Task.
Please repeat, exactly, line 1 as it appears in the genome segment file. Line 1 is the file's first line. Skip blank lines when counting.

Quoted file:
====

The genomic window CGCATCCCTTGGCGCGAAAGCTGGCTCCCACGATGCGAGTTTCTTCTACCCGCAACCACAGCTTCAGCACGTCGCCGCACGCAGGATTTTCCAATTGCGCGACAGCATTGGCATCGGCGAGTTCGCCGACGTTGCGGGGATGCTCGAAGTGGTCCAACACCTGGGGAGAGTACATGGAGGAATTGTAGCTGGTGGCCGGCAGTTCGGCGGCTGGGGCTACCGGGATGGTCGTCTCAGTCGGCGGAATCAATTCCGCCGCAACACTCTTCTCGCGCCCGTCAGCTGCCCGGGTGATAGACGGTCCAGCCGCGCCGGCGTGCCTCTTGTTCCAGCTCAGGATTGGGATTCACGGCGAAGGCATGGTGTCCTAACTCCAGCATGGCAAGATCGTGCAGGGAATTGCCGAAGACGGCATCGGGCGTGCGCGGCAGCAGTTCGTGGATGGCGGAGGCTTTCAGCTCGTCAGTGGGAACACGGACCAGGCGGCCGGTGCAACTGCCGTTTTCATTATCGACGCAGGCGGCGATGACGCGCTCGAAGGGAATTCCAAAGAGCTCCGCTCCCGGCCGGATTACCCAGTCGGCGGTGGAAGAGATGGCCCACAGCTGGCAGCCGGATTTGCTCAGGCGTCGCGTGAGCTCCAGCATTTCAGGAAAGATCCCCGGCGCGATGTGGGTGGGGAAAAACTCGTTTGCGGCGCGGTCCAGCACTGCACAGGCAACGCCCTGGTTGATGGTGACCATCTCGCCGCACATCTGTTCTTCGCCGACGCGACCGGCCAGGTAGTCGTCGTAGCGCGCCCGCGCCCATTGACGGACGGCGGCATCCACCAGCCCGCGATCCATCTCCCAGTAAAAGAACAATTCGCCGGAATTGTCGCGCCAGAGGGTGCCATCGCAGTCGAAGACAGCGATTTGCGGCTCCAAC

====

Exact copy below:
The genomic window CGCATCCCTTGGCGCGAAAGCTGGCTCCCACGATGCGAGTTTCTTCTACCCGCAACCACAGCTTCAGCACGTCGCCGCACGCAGGATTTTCCAATTGCGCGACAGCATTGGCATCGGCGAGTTCGCCGACGTTGCGGGGATGCTCGAAGTGGTCCAACACCTGGGGAGAGTACATGGAGGAATTGTAGCTGGTGGCCGGCAGTTCGGCGGCTGGGGCTACCGGGATGGTCGTCTCAGTCGGCGGAATCAATTCCGCCGCAACACTCTTCTCGCGCCCGTCAGCTGCCCGGGTGATAGACGGTCCAGCCGCGCCGGCGTGCCTCTTGTTCCAGCTCAGGATTGGGATTCACGGCGAAGGCATGGTGTCCTAACTCCAGCATGGCAAGATCGTGCAGGGAATTGCCGAAGACGGCATCGGGCGTGCGCGGCAGCAGTTCGTGGATGGCGGAGGCTTTCAGCTCGTCAGTGGGAACACGGACCAGGCGGCCGGTGCAACTGCCGTTTTCATTATCGACGCAGGCGGCGATGACGCGCTCGAAGGGAATTCCAAAGAGCTCCGCTCCCGGCCGGATTACCCAGTCGGCGGTGGAAGAGATGGCCCACAGCTGGCAGCCGGATTTGCTCAGGCGTCGCGTGAGCTCCAGCATTTCAGGAAAGATCCCCGGCGCGATGTGGGTGGGGAAAAACTCGTTTGCGGCGCGGTCCAGCACTGCACAGGCAACGCCCTGGTTGATGGTGACCATCTCGCCGCACATCTGTTCTTCGCCGACGCGACCGGCCAGGTAGTCGTCGTAGCGCGCCCGCGCCCATTGACGGACGGCGGCATCCACCAGCCCGCGATCCATCTCCCAGTAAAAGAACAATTCGCCGGAATTGTCGCGCCAGAGGGTGCCATCGCAGTCGAAGACAGCGATTTGCGGCTCCAAC